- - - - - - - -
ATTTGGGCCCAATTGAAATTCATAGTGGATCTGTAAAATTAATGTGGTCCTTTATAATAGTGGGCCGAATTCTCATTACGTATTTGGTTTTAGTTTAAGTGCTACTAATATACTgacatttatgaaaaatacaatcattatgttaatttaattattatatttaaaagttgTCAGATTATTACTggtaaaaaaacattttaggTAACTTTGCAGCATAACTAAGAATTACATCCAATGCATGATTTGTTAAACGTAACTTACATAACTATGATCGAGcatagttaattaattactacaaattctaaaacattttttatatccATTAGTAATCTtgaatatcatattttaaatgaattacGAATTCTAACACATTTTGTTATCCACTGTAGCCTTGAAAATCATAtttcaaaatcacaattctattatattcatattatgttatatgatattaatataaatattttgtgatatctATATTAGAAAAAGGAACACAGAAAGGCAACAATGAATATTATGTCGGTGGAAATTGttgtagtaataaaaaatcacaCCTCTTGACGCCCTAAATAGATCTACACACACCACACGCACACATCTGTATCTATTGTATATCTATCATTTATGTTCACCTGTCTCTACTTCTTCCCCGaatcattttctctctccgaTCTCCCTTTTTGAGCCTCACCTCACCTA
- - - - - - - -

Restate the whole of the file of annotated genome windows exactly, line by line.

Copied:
ATTTGGGCCCAATTGAAATTCATAGTGGATCTGTAAAATTAATGTGGTCCTTTATAATAGTGGGCCGAATTCTCATTACGTATTTGGTTTTAGTTTAAGTGCTACTAATATACTgacatttatgaaaaatacaatcattatgttaatttaattattatatttaaaagttgTCAGATTATTACTggtaaaaaaacattttaggTAACTTTGCAGCATAACTAAGAATTACATCCAATGCATGATTTGTTAAACGTAACTTACATAACTATGATCGAGcatagttaattaattactacaaattctaaaacattttttatatccATTAGTAATCTtgaatatcatattttaaatgaattacGAATTCTAACACATTTTGTTATCCACTGTAGCCTTGAAAATCATAtttcaaaatcacaattctattatattcatattatgttatatgatattaatataaatattttgtgatatctATATTAGAAAAAGGAACACAGAAAGGCAACAATGAATATTATGTCGGTGGAAATTGttgtagtaataaaaaatcacaCCTCTTGACGCCCTAAATAGATCTACACACACCACACGCACACATCTGTATCTATTGTATATCTATCATTTATGTTCACCTGTCTCTACTTCTTCCCCGaatcattttctctctccgaTCTCCCTTTTTGAGCCTCACCTCACCTA